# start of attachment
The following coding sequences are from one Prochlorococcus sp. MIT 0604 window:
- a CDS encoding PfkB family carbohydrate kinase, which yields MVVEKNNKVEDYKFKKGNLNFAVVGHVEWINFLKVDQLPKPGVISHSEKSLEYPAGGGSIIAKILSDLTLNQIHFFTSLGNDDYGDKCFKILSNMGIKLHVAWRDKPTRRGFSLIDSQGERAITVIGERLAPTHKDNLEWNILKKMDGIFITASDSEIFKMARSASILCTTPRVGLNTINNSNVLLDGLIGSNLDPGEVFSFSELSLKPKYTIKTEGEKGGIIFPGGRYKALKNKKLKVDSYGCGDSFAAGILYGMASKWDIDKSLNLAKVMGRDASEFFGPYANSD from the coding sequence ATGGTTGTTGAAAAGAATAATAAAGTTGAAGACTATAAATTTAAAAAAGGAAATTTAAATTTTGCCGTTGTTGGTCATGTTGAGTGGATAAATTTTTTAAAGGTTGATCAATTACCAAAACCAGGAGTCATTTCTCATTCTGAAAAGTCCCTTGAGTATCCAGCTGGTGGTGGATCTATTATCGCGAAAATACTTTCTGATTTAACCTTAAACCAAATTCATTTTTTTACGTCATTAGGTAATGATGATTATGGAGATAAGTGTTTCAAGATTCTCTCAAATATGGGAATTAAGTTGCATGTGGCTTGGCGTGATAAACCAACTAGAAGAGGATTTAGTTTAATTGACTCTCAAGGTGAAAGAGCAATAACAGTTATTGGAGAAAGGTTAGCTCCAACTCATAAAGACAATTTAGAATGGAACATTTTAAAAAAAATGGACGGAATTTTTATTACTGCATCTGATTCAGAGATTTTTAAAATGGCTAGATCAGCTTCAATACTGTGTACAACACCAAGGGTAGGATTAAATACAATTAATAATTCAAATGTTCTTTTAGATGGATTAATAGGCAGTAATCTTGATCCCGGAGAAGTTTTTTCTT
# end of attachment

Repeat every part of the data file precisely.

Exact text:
The following coding sequences are from one Prochlorococcus sp. MIT 0604 window:
- a CDS encoding PfkB family carbohydrate kinase, which yields MVVEKNNKVEDYKFKKGNLNFAVVGHVEWINFLKVDQLPKPGVISHSEKSLEYPAGGGSIIAKILSDLTLNQIHFFTSLGNDDYGDKCFKILSNMGIKLHVAWRDKPTRRGFSLIDSQGERAITVIGERLAPTHKDNLEWNILKKMDGIFITASDSEIFKMARSASILCTTPRVGLNTINNSNVLLDGLIGSNLDPGEVFSFSELSLKPKYTIKTEGEKGGIIFPGGRYKALKNKKLKVDSYGCGDSFAAGILYGMASKWDIDKSLNLAKVMGRDASEFFGPYANSD from the coding sequence ATGGTTGTTGAAAAGAATAATAAAGTTGAAGACTATAAATTTAAAAAAGGAAATTTAAATTTTGCCGTTGTTGGTCATGTTGAGTGGATAAATTTTTTAAAGGTTGATCAATTACCAAAACCAGGAGTCATTTCTCATTCTGAAAAGTCCCTTGAGTATCCAGCTGGTGGTGGATCTATTATCGCGAAAATACTTTCTGATTTAACCTTAAACCAAATTCATTTTTTTACGTCATTAGGTAATGATGATTATGGAGATAAGTGTTTCAAGATTCTCTCAAATATGGGAATTAAGTTGCATGTGGCTTGGCGTGATAAACCAACTAGAAGAGGATTTAGTTTAATTGACTCTCAAGGTGAAAGAGCAATAACAGTTATTGGAGAAAGGTTAGCTCCAACTCATAAAGACAATTTAGAATGGAACATTTTAAAAAAAATGGACGGAATTTTTATTACTGCATCTGATTCAGAGATTTTTAAAATGGCTAGATCAGCTTCAATACTGTGTACAACACCAAGGGTAGGATTAAATACAATTAATAATTCAAATGTTCTTTTAGATGGATTAATAGGCAGTAATCTTGATCCCGGAGAAGTTTTTTCTT